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Delaware v. Fensterer

United States Supreme Court
474 U.S. 15 (1985)


Fensterer (defendant) was convicted of murder in the courts of the state of Delaware (plaintiff). At trial, the prosecution presented the expert testimony of an FBI agent who testified that a hair from the victim found at the scene had been forcibly removed. The FBI agent explained that he considered three different characteristics of a hair follicle to be evidence of forcible removal. The FBI agent did not make a written record of which characteristic he relied upon to conclude that the victim’s hair had been forcibly removed. The agent could not remember which characteristic he had relied upon. Fensterer objected to the admission of the agent’s testimony on grounds that he was deprived of the opportunity for effective cross-examination by the agent’s inability to remember which characteristic he had relied upon. The trial court overruled Fensterer’s objection. Fensterer presented an expert witness who testified that he had spoken with the FBI agent and had been told by the agent that he had concluded that the hair had been forcibly removed because a follicular tag was present on the hair. Fensterer’s expert testified that the follicular tag characteristic had been discredited as reliable evidence of forcible removal. Fensterer was convicted and appealed through the state courts. The state supreme court concluded that by presenting a witness with advance knowledge that the witness could not remember the basis for his opinion, the prosecution had obstructed Fensterer’s ability to effectively cross-examine the adverse witness. The state supreme court reversed Fensterer’s conviction. The state of Delaware petitioned the United States Supreme Court for review.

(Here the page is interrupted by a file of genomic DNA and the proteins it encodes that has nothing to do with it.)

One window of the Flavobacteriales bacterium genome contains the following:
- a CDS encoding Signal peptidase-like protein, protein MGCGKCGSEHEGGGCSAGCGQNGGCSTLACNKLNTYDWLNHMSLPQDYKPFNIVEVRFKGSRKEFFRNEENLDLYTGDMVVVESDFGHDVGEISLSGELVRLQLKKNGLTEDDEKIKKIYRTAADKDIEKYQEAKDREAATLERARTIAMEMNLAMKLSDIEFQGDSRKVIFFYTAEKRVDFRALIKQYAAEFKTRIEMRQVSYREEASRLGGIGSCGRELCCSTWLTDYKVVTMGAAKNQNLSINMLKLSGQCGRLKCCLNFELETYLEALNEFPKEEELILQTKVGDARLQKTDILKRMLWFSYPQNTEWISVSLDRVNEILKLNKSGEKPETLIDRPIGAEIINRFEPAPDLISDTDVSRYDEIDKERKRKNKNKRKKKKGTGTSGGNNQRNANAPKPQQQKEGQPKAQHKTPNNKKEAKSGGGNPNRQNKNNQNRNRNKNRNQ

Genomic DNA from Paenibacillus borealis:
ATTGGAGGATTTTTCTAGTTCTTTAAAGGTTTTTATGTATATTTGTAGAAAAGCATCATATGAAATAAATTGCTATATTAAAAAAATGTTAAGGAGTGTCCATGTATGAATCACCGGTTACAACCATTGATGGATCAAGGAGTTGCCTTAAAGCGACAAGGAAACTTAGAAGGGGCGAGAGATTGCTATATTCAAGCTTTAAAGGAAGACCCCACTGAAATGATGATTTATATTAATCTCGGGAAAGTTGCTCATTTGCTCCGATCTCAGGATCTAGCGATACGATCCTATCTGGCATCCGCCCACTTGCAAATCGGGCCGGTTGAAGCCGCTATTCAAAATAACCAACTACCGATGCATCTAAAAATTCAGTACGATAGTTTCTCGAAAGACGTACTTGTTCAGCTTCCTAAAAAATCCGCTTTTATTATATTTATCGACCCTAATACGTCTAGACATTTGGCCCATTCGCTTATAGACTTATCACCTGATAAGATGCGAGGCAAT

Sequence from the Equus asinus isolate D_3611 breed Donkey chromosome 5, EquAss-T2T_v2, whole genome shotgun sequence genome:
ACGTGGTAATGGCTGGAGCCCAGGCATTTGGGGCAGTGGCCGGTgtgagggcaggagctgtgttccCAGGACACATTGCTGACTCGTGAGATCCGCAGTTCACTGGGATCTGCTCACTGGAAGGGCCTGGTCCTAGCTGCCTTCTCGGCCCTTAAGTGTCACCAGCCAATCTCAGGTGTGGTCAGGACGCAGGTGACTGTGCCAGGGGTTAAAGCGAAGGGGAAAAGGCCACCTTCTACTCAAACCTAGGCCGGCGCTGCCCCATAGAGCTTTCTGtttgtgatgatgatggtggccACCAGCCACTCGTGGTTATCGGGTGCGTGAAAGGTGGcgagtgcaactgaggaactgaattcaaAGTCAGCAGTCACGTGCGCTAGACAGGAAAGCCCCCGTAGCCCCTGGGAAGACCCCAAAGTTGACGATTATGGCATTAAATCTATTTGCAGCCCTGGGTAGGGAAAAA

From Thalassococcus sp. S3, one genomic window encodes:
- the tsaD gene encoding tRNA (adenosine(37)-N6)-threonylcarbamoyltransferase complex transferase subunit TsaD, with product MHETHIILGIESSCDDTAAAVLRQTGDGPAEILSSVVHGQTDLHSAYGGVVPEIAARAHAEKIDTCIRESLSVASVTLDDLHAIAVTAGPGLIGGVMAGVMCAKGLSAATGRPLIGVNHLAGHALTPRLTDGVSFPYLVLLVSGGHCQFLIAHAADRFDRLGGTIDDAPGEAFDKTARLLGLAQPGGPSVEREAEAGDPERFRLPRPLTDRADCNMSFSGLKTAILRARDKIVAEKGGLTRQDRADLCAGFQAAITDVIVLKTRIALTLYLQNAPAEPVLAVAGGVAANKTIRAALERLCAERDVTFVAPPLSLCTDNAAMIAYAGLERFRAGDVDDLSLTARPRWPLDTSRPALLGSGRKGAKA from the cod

Rule of Law


Holding and Reasoning (Per Curiam)

Dissent (Marshall, J.)

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